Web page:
Exploring non-cancer pain conditions in a community sample : critiquing a current conceptual model of the acute to chronic pain transition and examining predictors of chronicity

Lang, Cathryne P. (2008) Exploring non-cancer pain conditions in a community sample : critiquing a current conceptual model of the acute to chronic pain transition and examining predictors of chronicity. PhD thesis, Queensland University of Technology.


This program of research examines the experience of chronic pain in a community sample. While, it is clear that like patient samples, chronic pain in non-patient samples is also associated with psychological distress and physical disability, the experience of pain across the total spectrum of pain conditions (including acute and episodic pain conditions) and during the early course of chronic pain is less clear. Information about these aspects of the pain experience is important because effective early intervention for chronic pain relies on identification of people who are likely to progress to chronicity post-injury. A conceptual model of the transition from acute to chronic pain was proposed by Gatchel (1991a). In brief, Gatchel’s model describes three stages that individuals who have a serious pain experience move through, each with worsening psychological dysfunction and physical disability. The aims of this program of research were to describe the experience of pain in a community sample in order to obtain pain-specific data on the problem of pain in Queensland, and to explore the usefulness of Gatchel’s Model in a non-clinical sample. Additionally, five risk factors and six protective factors were proposed as possible extensions to Gatchel’s Model. To address these aims, a prospective longitudinal mixed-method research design was used. Quantitative data was collected in Phase 1 via a comprehensive postal questionnaire. Phase 2 consisted of a follow-up questionnaire 3 months post-baseline. Phase 3 consisted of semi-structured interviews with a subset of the original sample 12 months post follow-up, which used qualitative data to provide a further in-depth examination of the experience and process of chronic pain from respondents’ point of view. The results indicate chronic pain is associated with high levels of anxiety and depressive symptoms. However, the levels of disability reported by this Queensland sample were generally lower than those reported by clinical samples and consistent with disability data reported in a New South Wales population-based study. With regard to the second aim of this program of research, while some elements of the pain experience of this sample were consistent with that described by Gatchel’s Model, overall the model was not a good fit with the experience of this non-clinical sample. The findings indicate that passive coping strategies (minimising activity), catastrophising, self efficacy, optimism, social support, active strategies (use of distraction) and the belief that emotions affect pain may be important to consider in understanding the processes that underlie the transition to and continuation of chronic pain.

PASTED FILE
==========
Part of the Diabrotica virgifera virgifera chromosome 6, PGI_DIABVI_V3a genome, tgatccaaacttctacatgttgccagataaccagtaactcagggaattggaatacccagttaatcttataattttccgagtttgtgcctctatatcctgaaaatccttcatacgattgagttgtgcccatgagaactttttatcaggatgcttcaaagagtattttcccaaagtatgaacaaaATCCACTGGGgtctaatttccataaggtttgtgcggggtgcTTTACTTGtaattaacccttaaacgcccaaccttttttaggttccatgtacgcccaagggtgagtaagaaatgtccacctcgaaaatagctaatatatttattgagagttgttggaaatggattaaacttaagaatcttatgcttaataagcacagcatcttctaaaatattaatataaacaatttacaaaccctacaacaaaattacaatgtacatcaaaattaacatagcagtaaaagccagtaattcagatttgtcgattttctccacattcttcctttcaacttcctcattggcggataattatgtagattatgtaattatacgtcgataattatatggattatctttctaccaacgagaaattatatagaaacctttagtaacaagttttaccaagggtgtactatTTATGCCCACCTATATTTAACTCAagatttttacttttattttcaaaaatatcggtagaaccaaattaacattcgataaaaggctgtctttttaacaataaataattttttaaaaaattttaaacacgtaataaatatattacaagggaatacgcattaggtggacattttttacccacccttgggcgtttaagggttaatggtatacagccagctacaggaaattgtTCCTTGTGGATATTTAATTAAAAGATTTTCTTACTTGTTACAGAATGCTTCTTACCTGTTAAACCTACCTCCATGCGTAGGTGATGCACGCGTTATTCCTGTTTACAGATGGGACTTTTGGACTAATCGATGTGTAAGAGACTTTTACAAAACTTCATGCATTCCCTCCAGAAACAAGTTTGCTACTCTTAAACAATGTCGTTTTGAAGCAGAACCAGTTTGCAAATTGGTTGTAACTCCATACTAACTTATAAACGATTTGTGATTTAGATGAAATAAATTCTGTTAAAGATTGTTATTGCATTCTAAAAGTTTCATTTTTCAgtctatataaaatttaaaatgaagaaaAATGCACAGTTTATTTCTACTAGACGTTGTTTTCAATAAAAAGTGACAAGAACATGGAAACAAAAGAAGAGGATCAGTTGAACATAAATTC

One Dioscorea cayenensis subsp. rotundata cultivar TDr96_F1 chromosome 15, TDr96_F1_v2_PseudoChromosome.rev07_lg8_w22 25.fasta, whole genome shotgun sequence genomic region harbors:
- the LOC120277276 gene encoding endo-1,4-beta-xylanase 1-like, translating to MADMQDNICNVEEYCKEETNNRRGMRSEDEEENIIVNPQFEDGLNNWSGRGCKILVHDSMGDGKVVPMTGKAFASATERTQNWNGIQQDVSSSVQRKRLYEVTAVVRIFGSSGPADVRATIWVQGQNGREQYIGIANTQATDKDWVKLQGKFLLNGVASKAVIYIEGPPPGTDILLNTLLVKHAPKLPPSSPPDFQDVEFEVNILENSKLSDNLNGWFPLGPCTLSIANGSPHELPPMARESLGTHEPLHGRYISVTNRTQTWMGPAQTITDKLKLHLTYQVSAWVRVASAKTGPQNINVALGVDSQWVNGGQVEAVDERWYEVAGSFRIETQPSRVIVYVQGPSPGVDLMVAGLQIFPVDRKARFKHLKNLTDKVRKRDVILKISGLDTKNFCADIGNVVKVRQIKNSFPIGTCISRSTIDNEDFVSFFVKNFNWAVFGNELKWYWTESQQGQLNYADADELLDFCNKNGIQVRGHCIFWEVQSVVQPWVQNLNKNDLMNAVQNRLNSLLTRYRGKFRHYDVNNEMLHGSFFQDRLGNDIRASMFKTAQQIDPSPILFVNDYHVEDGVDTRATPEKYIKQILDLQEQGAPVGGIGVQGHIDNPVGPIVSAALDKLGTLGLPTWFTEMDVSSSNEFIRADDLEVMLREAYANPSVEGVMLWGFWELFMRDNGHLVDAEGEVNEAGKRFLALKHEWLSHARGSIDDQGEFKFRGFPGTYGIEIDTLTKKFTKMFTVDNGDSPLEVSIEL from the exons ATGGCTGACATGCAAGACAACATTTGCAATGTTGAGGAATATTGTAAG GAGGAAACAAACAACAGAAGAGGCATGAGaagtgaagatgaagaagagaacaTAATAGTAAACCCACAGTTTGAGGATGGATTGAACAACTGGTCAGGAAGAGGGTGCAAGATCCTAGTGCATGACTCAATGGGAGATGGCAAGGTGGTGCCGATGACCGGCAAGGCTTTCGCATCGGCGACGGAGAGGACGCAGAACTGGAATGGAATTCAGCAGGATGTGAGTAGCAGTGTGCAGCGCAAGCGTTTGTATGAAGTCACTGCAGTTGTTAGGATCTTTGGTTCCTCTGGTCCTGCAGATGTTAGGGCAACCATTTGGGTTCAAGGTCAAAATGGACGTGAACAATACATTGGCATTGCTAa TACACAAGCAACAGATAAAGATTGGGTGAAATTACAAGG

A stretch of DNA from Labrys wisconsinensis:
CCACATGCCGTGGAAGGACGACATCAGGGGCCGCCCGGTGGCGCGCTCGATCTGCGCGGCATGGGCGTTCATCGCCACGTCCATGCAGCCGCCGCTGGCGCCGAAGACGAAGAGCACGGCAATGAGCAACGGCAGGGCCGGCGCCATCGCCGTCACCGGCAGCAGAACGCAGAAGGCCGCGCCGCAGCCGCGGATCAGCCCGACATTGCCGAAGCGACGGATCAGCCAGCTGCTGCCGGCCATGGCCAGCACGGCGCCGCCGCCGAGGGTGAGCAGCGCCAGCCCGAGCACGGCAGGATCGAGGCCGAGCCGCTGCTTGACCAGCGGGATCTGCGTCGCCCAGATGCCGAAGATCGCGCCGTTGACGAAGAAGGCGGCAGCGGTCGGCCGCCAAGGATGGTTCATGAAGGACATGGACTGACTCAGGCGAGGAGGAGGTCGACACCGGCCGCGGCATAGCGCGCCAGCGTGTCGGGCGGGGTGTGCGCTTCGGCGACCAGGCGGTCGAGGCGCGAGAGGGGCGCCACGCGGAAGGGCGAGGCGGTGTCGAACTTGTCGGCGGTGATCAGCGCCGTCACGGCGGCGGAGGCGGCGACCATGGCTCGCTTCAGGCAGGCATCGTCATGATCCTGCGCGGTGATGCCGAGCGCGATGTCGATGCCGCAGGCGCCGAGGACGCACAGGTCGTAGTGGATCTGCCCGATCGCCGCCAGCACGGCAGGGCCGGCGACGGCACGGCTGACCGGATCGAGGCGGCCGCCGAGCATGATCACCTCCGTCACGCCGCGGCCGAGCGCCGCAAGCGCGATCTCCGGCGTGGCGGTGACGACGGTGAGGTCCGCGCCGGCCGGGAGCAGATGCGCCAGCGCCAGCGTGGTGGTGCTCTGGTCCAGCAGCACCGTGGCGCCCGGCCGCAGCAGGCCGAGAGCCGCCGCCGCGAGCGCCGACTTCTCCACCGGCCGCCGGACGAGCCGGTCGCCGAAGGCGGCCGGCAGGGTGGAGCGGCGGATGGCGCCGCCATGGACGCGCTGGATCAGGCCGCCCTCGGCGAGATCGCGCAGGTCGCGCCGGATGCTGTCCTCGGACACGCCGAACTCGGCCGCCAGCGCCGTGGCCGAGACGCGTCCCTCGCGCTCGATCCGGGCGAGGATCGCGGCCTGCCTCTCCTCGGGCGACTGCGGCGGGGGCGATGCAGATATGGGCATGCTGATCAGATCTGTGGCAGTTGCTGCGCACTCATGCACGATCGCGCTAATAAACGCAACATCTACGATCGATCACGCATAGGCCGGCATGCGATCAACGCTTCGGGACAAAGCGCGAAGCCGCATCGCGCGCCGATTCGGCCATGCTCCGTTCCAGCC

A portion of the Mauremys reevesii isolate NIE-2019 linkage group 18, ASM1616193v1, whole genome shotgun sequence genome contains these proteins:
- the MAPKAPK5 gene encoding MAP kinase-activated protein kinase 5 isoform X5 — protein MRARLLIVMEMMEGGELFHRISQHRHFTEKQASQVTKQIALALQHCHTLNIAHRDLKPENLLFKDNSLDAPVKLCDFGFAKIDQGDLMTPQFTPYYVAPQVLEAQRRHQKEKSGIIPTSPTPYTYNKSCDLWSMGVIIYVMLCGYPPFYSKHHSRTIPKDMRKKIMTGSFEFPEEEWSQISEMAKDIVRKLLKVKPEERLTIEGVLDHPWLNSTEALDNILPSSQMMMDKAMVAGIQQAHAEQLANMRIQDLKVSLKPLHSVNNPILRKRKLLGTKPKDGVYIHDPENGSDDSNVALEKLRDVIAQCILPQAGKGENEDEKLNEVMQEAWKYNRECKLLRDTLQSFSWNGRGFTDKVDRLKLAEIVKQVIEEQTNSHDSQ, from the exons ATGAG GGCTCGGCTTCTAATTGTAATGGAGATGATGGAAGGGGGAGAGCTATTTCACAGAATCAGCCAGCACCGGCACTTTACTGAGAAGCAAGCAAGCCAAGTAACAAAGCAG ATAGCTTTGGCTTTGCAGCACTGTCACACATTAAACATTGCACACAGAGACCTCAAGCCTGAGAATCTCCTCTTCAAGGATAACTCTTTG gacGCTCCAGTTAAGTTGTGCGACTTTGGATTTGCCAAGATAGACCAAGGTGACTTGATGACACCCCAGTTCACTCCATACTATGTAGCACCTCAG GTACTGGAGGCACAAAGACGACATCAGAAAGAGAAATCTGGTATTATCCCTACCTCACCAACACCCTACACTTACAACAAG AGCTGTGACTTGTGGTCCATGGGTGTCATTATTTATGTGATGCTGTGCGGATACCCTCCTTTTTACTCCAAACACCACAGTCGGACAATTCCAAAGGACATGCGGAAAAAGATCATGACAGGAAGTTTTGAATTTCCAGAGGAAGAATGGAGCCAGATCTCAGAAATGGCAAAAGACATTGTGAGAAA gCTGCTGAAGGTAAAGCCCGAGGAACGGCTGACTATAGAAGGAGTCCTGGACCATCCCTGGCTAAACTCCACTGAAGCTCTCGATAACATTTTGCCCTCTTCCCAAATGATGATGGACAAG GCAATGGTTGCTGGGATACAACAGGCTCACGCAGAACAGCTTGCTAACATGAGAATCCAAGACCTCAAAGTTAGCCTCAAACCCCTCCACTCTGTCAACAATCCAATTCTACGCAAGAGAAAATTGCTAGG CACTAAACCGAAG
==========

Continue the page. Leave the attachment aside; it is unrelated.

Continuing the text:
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ID Code: 26323
Item Type: QUT Thesis (PhD)
Supervisor: Sullivan, Karen, Hansen, Julie, & Yates, Patricia
Keywords: chronic pain, acute to chronic transition, community sample, mixed-methods, longitudinal
Divisions: Current > QUT Faculties and Divisions > Faculty of Health
Institution: Queensland University of Technology
Deposited On: 14 Jul 2009 02:29
Last Modified: 28 Oct 2011 19:53

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